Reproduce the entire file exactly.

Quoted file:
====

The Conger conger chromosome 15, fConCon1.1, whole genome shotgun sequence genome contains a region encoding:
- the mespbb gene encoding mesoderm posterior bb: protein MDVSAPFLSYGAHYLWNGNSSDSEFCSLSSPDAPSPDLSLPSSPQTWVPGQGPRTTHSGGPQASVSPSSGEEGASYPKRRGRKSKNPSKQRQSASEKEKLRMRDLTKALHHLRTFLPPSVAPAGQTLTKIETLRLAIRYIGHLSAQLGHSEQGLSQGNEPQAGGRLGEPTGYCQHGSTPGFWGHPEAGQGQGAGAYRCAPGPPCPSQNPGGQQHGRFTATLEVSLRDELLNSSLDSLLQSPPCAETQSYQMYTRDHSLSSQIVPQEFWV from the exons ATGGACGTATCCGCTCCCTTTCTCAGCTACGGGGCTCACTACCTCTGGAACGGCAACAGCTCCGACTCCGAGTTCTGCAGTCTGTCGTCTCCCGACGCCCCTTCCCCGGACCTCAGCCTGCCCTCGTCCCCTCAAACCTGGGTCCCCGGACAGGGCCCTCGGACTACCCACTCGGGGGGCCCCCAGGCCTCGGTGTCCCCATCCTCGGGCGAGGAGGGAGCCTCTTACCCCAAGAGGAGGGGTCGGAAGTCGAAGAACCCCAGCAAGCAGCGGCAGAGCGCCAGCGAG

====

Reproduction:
The Conger conger chromosome 15, fConCon1.1, whole genome shotgun sequence genome contains a region encoding:
- the mespbb gene encoding mesoderm posterior bb: protein MDVSAPFLSYGAHYLWNGNSSDSEFCSLSSPDAPSPDLSLPSSPQTWVPGQGPRTTHSGGPQASVSPSSGEEGASYPKRRGRKSKNPSKQRQSASEKEKLRMRDLTKALHHLRTFLPPSVAPAGQTLTKIETLRLAIRYIGHLSAQLGHSEQGLSQGNEPQAGGRLGEPTGYCQHGSTPGFWGHPEAGQGQGAGAYRCAPGPPCPSQNPGGQQHGRFTATLEVSLRDELLNSSLDSLLQSPPCAETQSYQMYTRDHSLSSQIVPQEFWV from the exons ATGGACGTATCCGCTCCCTTTCTCAGCTACGGGGCTCACTACCTCTGGAACGGCAACAGCTCCGACTCCGAGTTCTGCAGTCTGTCGTCTCCCGACGCCCCTTCCCCGGACCTCAGCCTGCCCTCGTCCCCTCAAACCTGGGTCCCCGGACAGGGCCCTCGGACTACCCACTCGGGGGGCCCCCAGGCCTCGGTGTCCCCATCCTCGGGCGAGGAGGGAGCCTCTTACCCCAAGAGGAGGGGTCGGAAGTCGAAGAACCCCAGCAAGCAGCGGCAGAGCGCCAGCGAG